Coalition Alarmed By Extreme Cuts to the National Park Service in the President’s FY18 Budget

For Immediate Release

May 24, 2017

The Coalition to Protect America’s National Parks alarmed by extreme cuts to the National Park Service in the President’s FY18 budget

Budget proposes 13% cut to the National Park Service

Washington, DC — The Coalition to Protect America’s National Parks released the following statement in response to the President’s FY18 budget, with proposes a 13% cut to the National Park Service (which translates to nearly 400 million dollars):

“The budget proposed for the National Park Service is the worst budget since World War II,” said the Coalition’s Chair Maureen Finnerty. “The National Park Service has experienced a multitude of cuts over the years, and we cannot afford any further reductions. We hope that the American public and gateway communities will resist these cuts by contacting their members of Congress and let them know that these cuts are not acceptable and that we cannot afford to reduce our investment in the economic engines for many communities.”

Park-level cuts of 8%, will result in a reduction of 1,242 positions. When added to 2,000 currently vacant positions, this will have a devastating effect on park operations, adversely impacting visitor services, the maintenance and protection of park resources, and the economies of gateway communities. This will greatly reduce or eliminate all seasonal positions that parks rely on during peak visitor seasons. In addition to important seasonal employees, 15% of the work in parks is performed by volunteers yet there is a 40% reduction in the volunteer budget. This makes no sense at all.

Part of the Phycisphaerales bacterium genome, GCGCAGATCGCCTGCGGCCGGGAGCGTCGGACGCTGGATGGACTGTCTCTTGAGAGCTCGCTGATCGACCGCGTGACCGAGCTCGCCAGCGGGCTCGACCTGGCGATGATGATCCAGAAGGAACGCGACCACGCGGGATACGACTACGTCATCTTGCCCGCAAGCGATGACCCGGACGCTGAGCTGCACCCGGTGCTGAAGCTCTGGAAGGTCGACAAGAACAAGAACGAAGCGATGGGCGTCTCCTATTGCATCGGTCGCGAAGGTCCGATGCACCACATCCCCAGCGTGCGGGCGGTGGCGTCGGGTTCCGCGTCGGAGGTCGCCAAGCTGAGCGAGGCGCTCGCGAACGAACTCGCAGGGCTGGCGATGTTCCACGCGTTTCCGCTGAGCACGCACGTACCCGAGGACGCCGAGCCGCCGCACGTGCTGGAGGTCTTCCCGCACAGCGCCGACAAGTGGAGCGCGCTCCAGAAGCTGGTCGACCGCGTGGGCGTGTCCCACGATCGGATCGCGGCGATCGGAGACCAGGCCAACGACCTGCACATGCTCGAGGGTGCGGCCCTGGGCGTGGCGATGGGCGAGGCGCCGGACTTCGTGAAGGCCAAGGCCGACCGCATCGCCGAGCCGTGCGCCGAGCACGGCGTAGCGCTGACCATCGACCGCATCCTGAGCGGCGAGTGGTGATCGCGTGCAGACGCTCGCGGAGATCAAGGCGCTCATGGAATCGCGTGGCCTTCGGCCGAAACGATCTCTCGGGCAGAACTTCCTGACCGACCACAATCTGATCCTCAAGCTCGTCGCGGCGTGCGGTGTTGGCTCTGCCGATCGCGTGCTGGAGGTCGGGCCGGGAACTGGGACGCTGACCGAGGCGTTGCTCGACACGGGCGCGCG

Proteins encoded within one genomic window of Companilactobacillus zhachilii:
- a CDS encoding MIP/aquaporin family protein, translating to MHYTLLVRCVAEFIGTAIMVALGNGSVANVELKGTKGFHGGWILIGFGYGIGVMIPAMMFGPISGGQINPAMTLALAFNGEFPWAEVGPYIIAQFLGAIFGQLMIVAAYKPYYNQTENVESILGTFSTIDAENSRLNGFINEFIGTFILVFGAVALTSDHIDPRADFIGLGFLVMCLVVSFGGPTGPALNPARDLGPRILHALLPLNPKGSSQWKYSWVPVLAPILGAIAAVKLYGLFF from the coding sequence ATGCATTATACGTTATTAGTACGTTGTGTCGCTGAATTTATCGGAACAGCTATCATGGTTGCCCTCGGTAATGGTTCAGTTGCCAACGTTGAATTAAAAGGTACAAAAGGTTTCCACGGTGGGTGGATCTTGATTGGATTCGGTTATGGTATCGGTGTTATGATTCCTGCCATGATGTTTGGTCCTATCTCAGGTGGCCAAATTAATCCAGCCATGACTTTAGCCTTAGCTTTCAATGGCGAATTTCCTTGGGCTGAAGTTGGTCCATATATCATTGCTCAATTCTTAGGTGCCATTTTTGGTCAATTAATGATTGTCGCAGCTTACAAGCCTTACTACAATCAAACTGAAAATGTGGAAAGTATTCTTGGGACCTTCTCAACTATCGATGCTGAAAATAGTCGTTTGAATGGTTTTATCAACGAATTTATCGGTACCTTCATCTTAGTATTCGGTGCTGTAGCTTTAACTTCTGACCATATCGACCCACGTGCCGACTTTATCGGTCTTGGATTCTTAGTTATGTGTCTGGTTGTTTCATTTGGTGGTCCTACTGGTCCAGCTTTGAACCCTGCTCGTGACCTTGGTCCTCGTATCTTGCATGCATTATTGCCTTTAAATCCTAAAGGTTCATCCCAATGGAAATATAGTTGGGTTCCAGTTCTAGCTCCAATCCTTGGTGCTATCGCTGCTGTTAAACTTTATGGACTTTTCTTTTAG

This level of cuts would reduce or eliminate spending on several popular programs that benefit park communities and cities around the country such as the Rivers, Trails, and Conservation Assistance Program (11%), and elimination of National Heritage Areas. Federal Land Acquisition is virtually eliminated, hindering critical efforts at parks such as Everglades. Southwest Border Resource Protection is reduced by 50%. The competitive grants portion of the Historic Preservation Fund is eliminated. Youth partnerships are reduced by 46%. Battlefield Protection Grants are reduced by 42%. Japanese American Internment Preservation Grants are reduced by 34%. The only appropriation request for an increase is Construction at +8.2% (from $209 million to $226 million). To provide some historic perspective, the 2001 Construction appropriation was $352 million.

In addition to park impacts, there have been suggestions that central offices be reduced in size or number. The impacts would still be felt by parks and park visitors, as central offices provide vitally needed support services to parks such as contracting and personnel. Central offices provide oversight, direction, and leadership of parks, ensuring the best and effective use of financial and human resources. New cuts would be on top of previous cuts to these offices including elimination of three regional offices during the 1990’s.

There is also a direct relationship between park budgets and the economies of local communities. Some 330 million people visit the parks each year and spend approximately $18.4 billion dollars annually in communities surrounding the parks. This means that reductions to park budgets could lead to reductions in visitors, and thus visitor spending.

The Coalition to Protect America’s National Parks is comprised of nearly 1300 members who possess over 30,000 years of experience managing and operating national parks. A 501(c)3, the Coalition’s purpose is to advocate use and preservation of national parks. To learn more visit http://protectnps.org/.



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